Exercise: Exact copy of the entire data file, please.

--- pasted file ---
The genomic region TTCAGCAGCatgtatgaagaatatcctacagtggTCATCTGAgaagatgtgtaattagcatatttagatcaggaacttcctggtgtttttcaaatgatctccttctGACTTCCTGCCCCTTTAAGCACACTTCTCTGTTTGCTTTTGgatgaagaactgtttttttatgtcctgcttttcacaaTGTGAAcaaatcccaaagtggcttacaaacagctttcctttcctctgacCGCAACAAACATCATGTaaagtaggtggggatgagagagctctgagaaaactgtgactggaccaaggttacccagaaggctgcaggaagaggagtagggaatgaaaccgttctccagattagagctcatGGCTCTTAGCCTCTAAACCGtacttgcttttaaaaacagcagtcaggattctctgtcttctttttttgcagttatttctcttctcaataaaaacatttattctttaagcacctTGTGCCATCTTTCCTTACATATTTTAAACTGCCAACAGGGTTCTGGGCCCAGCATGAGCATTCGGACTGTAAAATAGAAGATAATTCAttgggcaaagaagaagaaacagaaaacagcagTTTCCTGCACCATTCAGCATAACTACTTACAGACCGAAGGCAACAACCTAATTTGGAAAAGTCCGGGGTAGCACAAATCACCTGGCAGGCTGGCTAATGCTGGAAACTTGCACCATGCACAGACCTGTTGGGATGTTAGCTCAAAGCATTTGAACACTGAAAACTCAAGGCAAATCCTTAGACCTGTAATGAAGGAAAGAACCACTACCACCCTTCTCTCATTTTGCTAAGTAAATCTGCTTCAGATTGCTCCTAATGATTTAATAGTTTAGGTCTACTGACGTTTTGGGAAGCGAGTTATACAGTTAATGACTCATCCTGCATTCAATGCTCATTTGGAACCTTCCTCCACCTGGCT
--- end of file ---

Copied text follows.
The genomic region TTCAGCAGCatgtatgaagaatatcctacagtggTCATCTGAgaagatgtgtaattagcatatttagatcaggaacttcctggtgtttttcaaatgatctccttctGACTTCCTGCCCCTTTAAGCACACTTCTCTGTTTGCTTTTGgatgaagaactgtttttttatgtcctgcttttcacaaTGTGAAcaaatcccaaagtggcttacaaacagctttcctttcctctgacCGCAACAAACATCATGTaaagtaggtggggatgagagagctctgagaaaactgtgactggaccaaggttacccagaaggctgcaggaagaggagtagggaatgaaaccgttctccagattagagctcatGGCTCTTAGCCTCTAAACCGtacttgcttttaaaaacagcagtcaggattctctgtcttctttttttgcagttatttctcttctcaataaaaacatttattctttaagcacctTGTGCCATCTTTCCTTACATATTTTAAACTGCCAACAGGGTTCTGGGCCCAGCATGAGCATTCGGACTGTAAAATAGAAGATAATTCAttgggcaaagaagaagaaacagaaaacagcagTTTCCTGCACCATTCAGCATAACTACTTACAGACCGAAGGCAACAACCTAATTTGGAAAAGTCCGGGGTAGCACAAATCACCTGGCAGGCTGGCTAATGCTGGAAACTTGCACCATGCACAGACCTGTTGGGATGTTAGCTCAAAGCATTTGAACACTGAAAACTCAAGGCAAATCCTTAGACCTGTAATGAAGGAAAGAACCACTACCACCCTTCTCTCATTTTGCTAAGTAAATCTGCTTCAGATTGCTCCTAATGATTTAATAGTTTAGGTCTACTGACGTTTTGGGAAGCGAGTTATACAGTTAATGACTCATCCTGCATTCAATGCTCATTTGGAACCTTCCTCCACCTGGCT